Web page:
Finally, some positive news for Carlos Guillen.
David Mayo of the Grand Rapids Press reports that the veteran infielder has been cleared to begin a minor league rehab assignment and will get things started Monday with Single-A Lakeland.
Guillen has not played in a major league game since undergoing microfracture knee surgery in September of last season and is likely to need over two weeks of minor league at-bats in order to get his timing right. That puts his projected return somewhere around the All-Star break, maybe a little after.
Guillen, 35, is making $13 million this season in the final chapter of a four-year, $48 million extension that he signed with Detroit in March of 2007. He’s hit just .269/.352/.426 with 27 home runs and 129 RBI since the ink dried on that contract. The Tigers will hope for much better down the stretch this summer.
If Guillen gets going and proves capable of handling everyday innings, he should easily steal starting second base duties from Ryan Raburn, who is batting .199/.239/.329 through 64 games this season.
The Astros remain in contact with the Athletics on starting pitcher Sonny Gray, Ken Rosenthal of FOX Sports reports. The Astros have added Charlie Morton this offseason, but the club has been trying to add a big-name starting pitcher to put at the top of the rotation behind Dallas Keuchel.
Gray, 27, was limited to 22 starts in the 2016 season due to a forearm issue. His stats left a lot to be desired, as he finished with a 5-11 record, a 5.69 ERA, and a 94/42 K/BB ratio over 117 innings. Considering how Gray pitched in the previous three years, he’s a good bet to bounce back.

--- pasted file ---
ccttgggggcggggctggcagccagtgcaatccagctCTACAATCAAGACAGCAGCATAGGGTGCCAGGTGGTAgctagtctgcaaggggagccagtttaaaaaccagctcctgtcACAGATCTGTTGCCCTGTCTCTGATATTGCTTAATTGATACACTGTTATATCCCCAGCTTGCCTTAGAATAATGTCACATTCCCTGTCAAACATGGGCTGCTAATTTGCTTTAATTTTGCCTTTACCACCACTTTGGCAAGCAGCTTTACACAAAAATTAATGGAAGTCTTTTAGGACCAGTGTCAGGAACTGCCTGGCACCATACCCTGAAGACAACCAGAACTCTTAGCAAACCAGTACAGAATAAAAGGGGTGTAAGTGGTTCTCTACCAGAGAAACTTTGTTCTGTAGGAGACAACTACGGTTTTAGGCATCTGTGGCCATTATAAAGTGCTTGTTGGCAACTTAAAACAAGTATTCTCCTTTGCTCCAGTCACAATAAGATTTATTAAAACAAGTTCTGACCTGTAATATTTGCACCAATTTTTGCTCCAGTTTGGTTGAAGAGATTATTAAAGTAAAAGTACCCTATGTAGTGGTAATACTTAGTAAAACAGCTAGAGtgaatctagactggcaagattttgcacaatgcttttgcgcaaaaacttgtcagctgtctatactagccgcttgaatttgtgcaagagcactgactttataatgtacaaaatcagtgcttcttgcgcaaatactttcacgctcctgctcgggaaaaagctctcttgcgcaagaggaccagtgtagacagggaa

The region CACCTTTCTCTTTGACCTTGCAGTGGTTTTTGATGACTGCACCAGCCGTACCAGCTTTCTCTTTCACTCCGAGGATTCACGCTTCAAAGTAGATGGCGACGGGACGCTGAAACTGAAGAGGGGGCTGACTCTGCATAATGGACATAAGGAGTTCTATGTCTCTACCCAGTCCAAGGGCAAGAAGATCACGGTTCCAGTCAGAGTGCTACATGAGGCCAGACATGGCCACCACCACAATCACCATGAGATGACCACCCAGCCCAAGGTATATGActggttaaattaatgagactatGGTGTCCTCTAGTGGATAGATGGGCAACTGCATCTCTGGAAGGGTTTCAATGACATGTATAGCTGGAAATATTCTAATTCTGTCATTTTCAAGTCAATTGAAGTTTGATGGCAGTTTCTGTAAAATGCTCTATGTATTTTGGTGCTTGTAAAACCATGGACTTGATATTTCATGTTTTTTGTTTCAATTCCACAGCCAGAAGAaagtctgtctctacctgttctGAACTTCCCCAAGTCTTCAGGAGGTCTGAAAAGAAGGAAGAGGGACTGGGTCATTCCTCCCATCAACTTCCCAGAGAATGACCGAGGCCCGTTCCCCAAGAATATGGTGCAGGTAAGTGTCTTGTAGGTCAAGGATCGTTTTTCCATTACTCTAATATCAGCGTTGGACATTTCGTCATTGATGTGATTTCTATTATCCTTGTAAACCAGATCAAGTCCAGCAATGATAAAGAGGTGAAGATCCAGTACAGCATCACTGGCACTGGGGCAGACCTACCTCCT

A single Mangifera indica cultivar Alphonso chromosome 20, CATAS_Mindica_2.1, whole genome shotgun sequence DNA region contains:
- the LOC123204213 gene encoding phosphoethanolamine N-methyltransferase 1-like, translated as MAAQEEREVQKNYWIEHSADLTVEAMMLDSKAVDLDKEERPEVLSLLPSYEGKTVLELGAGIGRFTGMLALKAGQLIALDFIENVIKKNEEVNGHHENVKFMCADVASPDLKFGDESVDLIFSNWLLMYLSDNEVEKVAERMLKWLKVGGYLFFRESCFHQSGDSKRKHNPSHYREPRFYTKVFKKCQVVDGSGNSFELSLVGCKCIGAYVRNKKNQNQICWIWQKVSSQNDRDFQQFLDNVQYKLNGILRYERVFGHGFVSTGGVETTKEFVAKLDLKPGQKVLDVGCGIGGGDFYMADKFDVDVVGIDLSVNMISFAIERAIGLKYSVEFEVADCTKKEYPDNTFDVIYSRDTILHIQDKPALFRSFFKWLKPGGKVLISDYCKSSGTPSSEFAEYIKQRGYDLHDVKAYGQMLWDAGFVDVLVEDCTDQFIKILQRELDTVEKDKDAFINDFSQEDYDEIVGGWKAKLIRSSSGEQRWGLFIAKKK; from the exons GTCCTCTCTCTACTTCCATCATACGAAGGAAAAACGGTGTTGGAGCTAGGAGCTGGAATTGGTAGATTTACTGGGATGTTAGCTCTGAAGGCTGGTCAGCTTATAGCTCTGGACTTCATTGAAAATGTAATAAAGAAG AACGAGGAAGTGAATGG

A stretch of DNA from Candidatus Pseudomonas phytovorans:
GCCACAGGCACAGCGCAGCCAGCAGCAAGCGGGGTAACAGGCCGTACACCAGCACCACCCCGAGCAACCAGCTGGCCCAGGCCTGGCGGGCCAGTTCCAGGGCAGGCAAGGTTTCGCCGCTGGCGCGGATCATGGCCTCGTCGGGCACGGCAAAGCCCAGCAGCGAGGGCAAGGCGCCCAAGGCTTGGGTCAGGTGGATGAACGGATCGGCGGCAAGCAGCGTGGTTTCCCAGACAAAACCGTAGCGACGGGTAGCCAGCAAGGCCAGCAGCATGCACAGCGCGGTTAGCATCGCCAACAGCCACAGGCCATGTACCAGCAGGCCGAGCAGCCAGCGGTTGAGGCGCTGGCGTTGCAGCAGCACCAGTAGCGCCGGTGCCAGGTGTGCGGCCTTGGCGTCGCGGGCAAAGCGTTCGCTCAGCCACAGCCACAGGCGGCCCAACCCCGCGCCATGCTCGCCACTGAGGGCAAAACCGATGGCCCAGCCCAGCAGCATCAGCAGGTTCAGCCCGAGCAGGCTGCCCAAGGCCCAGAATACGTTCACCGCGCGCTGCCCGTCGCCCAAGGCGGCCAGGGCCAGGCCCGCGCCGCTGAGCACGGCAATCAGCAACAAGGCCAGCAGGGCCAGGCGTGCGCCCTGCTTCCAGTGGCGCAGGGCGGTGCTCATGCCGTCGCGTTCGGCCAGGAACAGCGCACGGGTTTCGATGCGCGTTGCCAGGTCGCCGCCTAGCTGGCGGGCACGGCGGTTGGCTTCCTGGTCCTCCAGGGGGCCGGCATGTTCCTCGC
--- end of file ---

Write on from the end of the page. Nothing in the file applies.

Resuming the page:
Gray is under team control through 2019, which is a big draw for the Astros. Needless to say, the Athletics would want a haul in terms of prospects. Gray will earn $3.575 million in 2017, having avoided arbitration in his first year of eligibility.
As we noted last week, The Chicago Cubs took the unusual step of not waiting until the summer after winning the World Series to make their customary White House visit to meet the president. They did it today, seeing President Obama a few short days before he leaves office.
Despite the fact that Obama is a White Sox fan, he met the Cubs with diplomacy and grace. It’s almost as if he’s been in that business for the past eight years. In return, he was given some gifts by the Cubs: Theo Epstein presented Obama with a No. 44 Cubs jersey, a tile from the center field scoreboard at Wrigley Field, and a lifetime pass to Wrigley as well.
Obama is staying in D.C. after he leaves office this week, hanging around so his daughter can finish high school in the same place she started. Even so, he’s likely going to be back to Chicago a good bit over the rest of his life, so he’ll likely be able to put the free pass to work. Assuming it comes with, like, six companion passes for his Secret Service detail.